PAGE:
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2013 NFL Draft interview: Marcus Lattimore cannot be broken

Marcus Lattimore wants to play Week 1. You probably shouldn't bet against him. SB Nation talked with the 2013 NFL Draft hopeful about his road to recovery.

John Sommers II

South Carolina running back Marcus Lattimore questioned his future after suffering an ugly knee injury against Tennessee in Oct. 2012.

"When it first happened, a couple hours after it happened, I thought about my future," Lattimore told SB Nation. "You know, is it really worth it?"

Lattimore entered the season as a Heisman candidate and a favorite to be the first running back taken in the 2013 NFL Draft. The latter was a greater possibility than the former by the time Oct. 27 came around. Playing with a hip injury, Lattimore was held to 48 yards rushing over two straight road losses to LSU and Florida just before the matchup against Tennessee. That week, with his playing status against the Vols unclear, teammates voted Lattimore to be a permanent team captain. Even if he was struggling at the time, Lattimore's importance to the Gamecocks never went overlooked.

For more, visit Mocking the Draft and Gamecocks blog Garnet and Black Attack

Lattimore averaged 5.9 yards per carry on his way to 65 yards rushing in the first half. The 38th and final rushing touchdown of his college career came on a 28-yard scamper that exemplified everything Lattimore is as a football player: Speed and agility in a terrifyingly powerful frame. The Volunteers wanted no part of him.

Then disaster. Lattimore's right knee was pinned beneath defensive back Eric Gordon as linebacker Herman Lathers grabbed the running back by the hips and brought his bodyweight down against the bend of Lattimore's knee. As Lattimore's torso rolled onto to the turf, his leg swung out from under Gordon with the knee bent back. On ESPN, Dave Pasch said, "Lattimore is hurt." Brian Griese followed, "Oh, no."

Several Tennessee defenders checked on Lattimore as he was being tended to by trainers. Then the South Carolina sideline cleared to surround their teammate. The crowd erupted as Lattimore was carted away with a towel over his head. The governor of South Carolina declared the following Monday "Marcus Lattimore Day." Lattimore may not have realized it in the moment, but he now says that the support he received encouraged him to fight for his career.

"The support I got from people drove me to want to get there and be back on that field," Lattimore says. "There are some dark days, but I just think about how many people would want to be in my shoes, and how many people are in a hospital bed right now and how many people are starving right now, and that's really why I don't complain about anything that happens to me."


Before the injury, Lattimore was unsure whether or not to enter the NFL Draft. After the injury, the decision became easier.

"With the injury I had, I felt like I could go down to the Andrews Institute in Pensacola and get great care, work out twice a day and my focus would totally be on getting my legs stronger again, getting ready to play football again and have it be my career," Lattimore says. "I just felt like it was time for me to take that next step."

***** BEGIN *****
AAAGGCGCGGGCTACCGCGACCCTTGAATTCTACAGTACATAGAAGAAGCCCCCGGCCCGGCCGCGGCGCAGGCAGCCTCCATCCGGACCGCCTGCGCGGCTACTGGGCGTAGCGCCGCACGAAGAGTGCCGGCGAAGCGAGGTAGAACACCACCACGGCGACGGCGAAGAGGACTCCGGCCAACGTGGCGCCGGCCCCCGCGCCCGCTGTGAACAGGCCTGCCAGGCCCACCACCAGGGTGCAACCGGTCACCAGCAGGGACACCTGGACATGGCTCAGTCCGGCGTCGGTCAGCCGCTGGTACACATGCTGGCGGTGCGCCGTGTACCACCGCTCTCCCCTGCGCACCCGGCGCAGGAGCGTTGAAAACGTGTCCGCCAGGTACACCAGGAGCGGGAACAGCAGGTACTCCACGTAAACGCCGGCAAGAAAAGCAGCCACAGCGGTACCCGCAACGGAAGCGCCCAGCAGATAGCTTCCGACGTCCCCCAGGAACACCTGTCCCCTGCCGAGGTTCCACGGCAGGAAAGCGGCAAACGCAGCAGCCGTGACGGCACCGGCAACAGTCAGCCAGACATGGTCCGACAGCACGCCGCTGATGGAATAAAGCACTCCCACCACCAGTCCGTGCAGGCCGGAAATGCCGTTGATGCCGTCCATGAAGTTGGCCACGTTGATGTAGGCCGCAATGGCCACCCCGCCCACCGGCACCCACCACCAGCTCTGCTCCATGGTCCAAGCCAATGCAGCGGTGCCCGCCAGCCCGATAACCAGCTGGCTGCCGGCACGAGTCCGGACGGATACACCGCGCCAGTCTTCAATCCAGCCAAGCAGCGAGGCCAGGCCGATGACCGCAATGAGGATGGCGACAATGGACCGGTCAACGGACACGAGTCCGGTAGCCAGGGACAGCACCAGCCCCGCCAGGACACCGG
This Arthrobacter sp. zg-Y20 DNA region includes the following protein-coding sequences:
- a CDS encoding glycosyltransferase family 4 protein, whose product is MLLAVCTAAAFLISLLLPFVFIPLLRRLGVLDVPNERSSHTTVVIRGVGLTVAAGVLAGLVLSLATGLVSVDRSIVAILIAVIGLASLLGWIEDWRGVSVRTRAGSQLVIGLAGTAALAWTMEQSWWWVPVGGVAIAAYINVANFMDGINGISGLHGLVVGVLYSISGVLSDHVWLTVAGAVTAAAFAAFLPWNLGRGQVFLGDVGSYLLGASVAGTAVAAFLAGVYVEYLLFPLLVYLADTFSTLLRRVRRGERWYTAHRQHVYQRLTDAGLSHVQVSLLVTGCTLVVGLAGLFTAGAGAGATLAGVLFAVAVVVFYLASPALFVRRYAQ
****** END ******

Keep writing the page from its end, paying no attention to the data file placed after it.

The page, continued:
The goal is to be ready for the start of the 2013 NFL season, though there is a long way to go in rehab. Officially, Lattimore says he suffered a torn ACL along with a detached PCL and LCL. He is now in Florida doing squats and lunges to strengthen his knees. He is still at least three months away from going full speed, but he hopes to be able to move well enough to work out for NFL teams in the beginning of April. The 40-yard dash, however, is out of the question.

In the meantime, Lattimore is talking. Though he was inelligible to play, Lattimore was in Mobile, Ala., for the Senior Bowl to meet with NFL team scouts and brass. He says he heard a lot of positive feedback. Unfortunately, the future isn't any clearer.

"They all wish me well, they all told me I was a great player, and that everything is going to work out well in the draft," Lattimore says. "But they really did not give me any clue of where I'd land. ... I've heard every round."


The truth is, Lattimore is in uncharted waters. Adrian Peterson's climb back from a torn ACL to an MVP season is widely regarded as a modern wonder of the sports world, and even what he did pales in some ways to what Lattimore is attempting to do now. Not only is Lattimore's injury arguably more severe, this will be his second second stint rehabbing a torn ACL. He blew out his other knee in 2011 against Mississippi State.

Lattimore knows all of this. He knew it in the hours that transpired after the Tennessee game, too.

"After a couple days went by and I saw the support I got from a lot of people I felt like, ‘You know, I'm going to go through this, I'm going to come back from this, and I'm going to make this a great story,'" Lattimore says. "I'm going to come back and be the first person ever to come back from what I had. It's going to be a great story and I'm going to have a great career."

For Lattimore, perspective is everything and he's found the silver lining to shoot for.

"Whatever comes my way in life and in football, in anything, I will never break, nothing will break my happiness that I have in waking up every day and being able to train for the sport I love," says Lattimore. "I will be back on the field again, and I will be 100 percent. The plan is for it to begin Week 1."